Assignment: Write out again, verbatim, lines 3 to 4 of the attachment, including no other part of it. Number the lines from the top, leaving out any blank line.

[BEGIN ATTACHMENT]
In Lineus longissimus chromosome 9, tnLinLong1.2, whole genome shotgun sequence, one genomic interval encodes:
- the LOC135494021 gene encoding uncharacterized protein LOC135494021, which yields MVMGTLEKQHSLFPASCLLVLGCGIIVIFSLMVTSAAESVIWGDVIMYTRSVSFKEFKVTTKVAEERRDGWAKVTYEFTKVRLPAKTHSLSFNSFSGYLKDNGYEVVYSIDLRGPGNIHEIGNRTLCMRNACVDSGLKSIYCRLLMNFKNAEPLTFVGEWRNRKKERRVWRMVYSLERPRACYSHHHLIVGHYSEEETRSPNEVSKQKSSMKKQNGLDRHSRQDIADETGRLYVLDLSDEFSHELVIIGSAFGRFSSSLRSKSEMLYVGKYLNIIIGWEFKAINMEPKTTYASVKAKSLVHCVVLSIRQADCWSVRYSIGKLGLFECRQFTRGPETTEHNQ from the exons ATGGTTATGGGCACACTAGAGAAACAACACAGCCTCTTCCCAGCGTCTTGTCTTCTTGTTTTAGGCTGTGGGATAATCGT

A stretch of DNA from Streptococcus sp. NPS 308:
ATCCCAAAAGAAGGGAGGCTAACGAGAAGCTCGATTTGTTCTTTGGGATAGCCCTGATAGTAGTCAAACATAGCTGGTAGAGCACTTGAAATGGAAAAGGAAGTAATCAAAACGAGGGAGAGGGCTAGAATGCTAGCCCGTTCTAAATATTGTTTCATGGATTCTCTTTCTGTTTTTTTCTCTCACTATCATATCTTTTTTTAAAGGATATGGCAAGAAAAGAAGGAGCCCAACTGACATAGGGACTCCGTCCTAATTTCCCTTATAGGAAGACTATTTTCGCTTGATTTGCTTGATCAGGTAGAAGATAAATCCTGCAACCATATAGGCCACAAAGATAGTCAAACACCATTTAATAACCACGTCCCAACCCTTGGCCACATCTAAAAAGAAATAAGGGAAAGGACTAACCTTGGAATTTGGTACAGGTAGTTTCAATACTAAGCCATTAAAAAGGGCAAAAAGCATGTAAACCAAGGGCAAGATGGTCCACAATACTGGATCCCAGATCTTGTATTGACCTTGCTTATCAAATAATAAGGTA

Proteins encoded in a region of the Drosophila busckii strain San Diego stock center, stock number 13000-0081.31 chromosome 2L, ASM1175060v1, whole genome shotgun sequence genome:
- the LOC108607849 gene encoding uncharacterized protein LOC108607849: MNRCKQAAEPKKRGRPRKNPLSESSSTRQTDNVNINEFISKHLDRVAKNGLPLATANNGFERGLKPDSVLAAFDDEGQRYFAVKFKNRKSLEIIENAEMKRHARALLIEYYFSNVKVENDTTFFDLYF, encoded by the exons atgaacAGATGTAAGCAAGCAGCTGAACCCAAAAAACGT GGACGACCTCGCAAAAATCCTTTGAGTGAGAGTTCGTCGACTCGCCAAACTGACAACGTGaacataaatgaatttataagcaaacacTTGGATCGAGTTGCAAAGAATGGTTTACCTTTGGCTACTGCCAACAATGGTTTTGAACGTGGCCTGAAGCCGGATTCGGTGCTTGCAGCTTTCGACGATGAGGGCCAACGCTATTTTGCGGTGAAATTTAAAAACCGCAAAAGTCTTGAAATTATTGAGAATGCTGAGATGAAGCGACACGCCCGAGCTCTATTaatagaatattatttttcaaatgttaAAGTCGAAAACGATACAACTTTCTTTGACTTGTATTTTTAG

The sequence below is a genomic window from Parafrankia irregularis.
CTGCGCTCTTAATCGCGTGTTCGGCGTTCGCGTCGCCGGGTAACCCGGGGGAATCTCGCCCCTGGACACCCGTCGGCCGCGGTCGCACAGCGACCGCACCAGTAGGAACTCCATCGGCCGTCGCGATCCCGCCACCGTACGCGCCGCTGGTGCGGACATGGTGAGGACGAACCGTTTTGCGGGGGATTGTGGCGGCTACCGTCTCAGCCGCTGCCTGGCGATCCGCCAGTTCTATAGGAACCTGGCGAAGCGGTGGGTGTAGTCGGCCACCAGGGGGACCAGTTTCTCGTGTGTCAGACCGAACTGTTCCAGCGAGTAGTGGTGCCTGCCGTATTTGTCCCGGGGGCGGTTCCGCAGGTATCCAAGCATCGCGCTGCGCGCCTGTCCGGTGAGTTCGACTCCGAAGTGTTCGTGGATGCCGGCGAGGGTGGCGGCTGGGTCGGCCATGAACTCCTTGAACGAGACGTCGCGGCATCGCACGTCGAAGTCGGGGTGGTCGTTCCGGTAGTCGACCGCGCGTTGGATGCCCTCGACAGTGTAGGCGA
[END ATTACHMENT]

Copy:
A stretch of DNA from Streptococcus sp. NPS 308:
ATCCCAAAAGAAGGGAGGCTAACGAGAAGCTCGATTTGTTCTTTGGGATAGCCCTGATAGTAGTCAAACATAGCTGGTAGAGCACTTGAAATGGAAAAGGAAGTAATCAAAACGAGGGAGAGGGCTAGAATGCTAGCCCGTTCTAAATATTGTTTCATGGATTCTCTTTCTGTTTTTTTCTCTCACTATCATATCTTTTTTTAAAGGATATGGCAAGAAAAGAAGGAGCCCAACTGACATAGGGACTCCGTCCTAATTTCCCTTATAGGAAGACTATTTTCGCTTGATTTGCTTGATCAGGTAGAAGATAAATCCTGCAACCATATAGGCCACAAAGATAGTCAAACACCATTTAATAACCACGTCCCAACCCTTGGCCACATCTAAAAAGAAATAAGGGAAAGGACTAACCTTGGAATTTGGTACAGGTAGTTTCAATACTAAGCCATTAAAAAGGGCAAAAAGCATGTAAACCAAGGGCAAGATGGTCCACAATACTGGATCCCAGATCTTGTATTGACCTTGCTTATCAAATAATAAGGTA